The future of traditional publishing may lie in the hands of small press publishers. Their ability to be creative, adaptive, and flexible offers many advantages over the larger houses but as we discussed in Part One of this article, selecting a small press publisher requires some homework.
For an author, nothing is worse than seemingly reaching that publishing dream only to discover their publisher isn’t who you thought they were. Although there is no perfect system and no guarantees, any author considering the small press alternative should, at a minimum, investigate these ten areas before signing a contract.
6. What are their goals and objectives? Many small press publishing companies are owned and operated by a self-published author. It’s smart marketing and good business. Your books are more likely to be purchased by a bookstore if the publisher is listed as a company rather than under the author’s name.
The question, however, goes to their goals and objectives. If they know only a little more than you, then you have to wonder if they know what they are doing. Also, you need to know if they want to create a publishing company simply to pay for or promote their own work or if they have an actual interest in running a viable business. This isn’t to say there is anything wrong with a self-published author turned publisher. They, better than most, understand the hardship and the dream, and that can make them a lot more sensitive to the art and empathetic to the author than someone who has never written a novel. For example, Meredith Wild is a best-selling, self-published author who, after closing a multimillion dollar book, began her small press publishing company to assist other writers. She did, however, hire a CEO with impressive experience in traditional publishing.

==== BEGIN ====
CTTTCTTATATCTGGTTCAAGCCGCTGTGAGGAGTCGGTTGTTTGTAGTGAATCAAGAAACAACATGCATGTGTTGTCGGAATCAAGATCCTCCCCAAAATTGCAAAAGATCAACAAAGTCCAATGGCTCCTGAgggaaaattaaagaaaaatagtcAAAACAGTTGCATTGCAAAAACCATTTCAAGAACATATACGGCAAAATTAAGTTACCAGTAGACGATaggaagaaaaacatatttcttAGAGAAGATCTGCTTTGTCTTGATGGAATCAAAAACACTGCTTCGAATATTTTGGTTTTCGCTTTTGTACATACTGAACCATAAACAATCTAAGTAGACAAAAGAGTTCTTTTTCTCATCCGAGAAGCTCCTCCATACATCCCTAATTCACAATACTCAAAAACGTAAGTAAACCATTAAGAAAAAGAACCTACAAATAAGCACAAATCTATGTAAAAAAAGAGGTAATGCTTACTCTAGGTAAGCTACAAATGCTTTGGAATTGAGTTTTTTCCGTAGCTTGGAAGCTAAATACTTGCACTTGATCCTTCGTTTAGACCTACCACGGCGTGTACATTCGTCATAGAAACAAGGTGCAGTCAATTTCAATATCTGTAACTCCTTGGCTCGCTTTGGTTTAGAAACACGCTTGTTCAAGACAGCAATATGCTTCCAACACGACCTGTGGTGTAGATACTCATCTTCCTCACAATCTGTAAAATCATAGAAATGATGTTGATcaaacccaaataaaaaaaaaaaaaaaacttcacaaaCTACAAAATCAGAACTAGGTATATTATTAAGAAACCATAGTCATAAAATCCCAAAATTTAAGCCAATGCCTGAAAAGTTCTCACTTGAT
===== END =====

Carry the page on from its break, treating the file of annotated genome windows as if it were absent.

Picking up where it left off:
7. Who is doing the work? If the answer is “you are” then I’d question the purpose of a contract. If editing, proofing, book cover, and marketing are all your responsibilities why give them a “cut” of your sales? Spend a few hundred dollars and open your own “company.”
If the publisher is providing those things, then you’ll want to know “who” is doing the work. Does the editor have real credentials? I’ve used editors and discovered they knew less about semi-colons then I did. If they are providing a book cover then who is the graphic designer, what is their experience, and where are they getting the artwork? The last can be a legal question as even “royalty-free” photos have certain publishing restrictions.
8. How long is their publication process? A traditionally published book can take a year or two to hit the bookshelves. It’s why traditional publishers provide “advances” of various levels. If your small press consideration is short staffed (or no staffed) or has a lot of books in front of yours, you could be waiting a long time to see your book in print. And if they are offering no advance then it can be a long time before you ever see any money for your product.